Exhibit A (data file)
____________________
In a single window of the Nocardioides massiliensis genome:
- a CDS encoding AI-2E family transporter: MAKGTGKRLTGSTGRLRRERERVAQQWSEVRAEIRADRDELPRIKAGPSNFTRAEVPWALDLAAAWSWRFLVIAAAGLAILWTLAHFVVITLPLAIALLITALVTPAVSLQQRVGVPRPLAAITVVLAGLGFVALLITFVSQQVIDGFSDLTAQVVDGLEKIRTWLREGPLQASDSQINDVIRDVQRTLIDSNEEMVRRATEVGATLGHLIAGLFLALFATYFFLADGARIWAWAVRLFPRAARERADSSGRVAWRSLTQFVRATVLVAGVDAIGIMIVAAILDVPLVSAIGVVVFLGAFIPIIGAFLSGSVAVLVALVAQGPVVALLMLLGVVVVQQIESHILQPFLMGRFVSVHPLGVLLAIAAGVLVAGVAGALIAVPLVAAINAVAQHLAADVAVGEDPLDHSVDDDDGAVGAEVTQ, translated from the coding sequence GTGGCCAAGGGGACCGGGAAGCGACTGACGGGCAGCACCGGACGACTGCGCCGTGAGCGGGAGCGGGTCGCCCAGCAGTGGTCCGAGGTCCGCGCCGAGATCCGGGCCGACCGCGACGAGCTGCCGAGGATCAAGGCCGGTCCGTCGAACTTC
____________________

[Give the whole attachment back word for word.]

In a single window of the Nocardioides massiliensis genome:
- a CDS encoding AI-2E family transporter: MAKGTGKRLTGSTGRLRRERERVAQQWSEVRAEIRADRDELPRIKAGPSNFTRAEVPWALDLAAAWSWRFLVIAAAGLAILWTLAHFVVITLPLAIALLITALVTPAVSLQQRVGVPRPLAAITVVLAGLGFVALLITFVSQQVIDGFSDLTAQVVDGLEKIRTWLREGPLQASDSQINDVIRDVQRTLIDSNEEMVRRATEVGATLGHLIAGLFLALFATYFFLADGARIWAWAVRLFPRAARERADSSGRVAWRSLTQFVRATVLVAGVDAIGIMIVAAILDVPLVSAIGVVVFLGAFIPIIGAFLSGSVAVLVALVAQGPVVALLMLLGVVVVQQIESHILQPFLMGRFVSVHPLGVLLAIAAGVLVAGVAGALIAVPLVAAINAVAQHLAADVAVGEDPLDHSVDDDDGAVGAEVTQ, translated from the coding sequence GTGGCCAAGGGGACCGGGAAGCGACTGACGGGCAGCACCGGACGACTGCGCCGTGAGCGGGAGCGGGTCGCCCAGCAGTGGTCCGAGGTCCGCGCCGAGATCCGGGCCGACCGCGACGAGCTGCCGAGGATCAAGGCCGGTCCGTCGAACTTC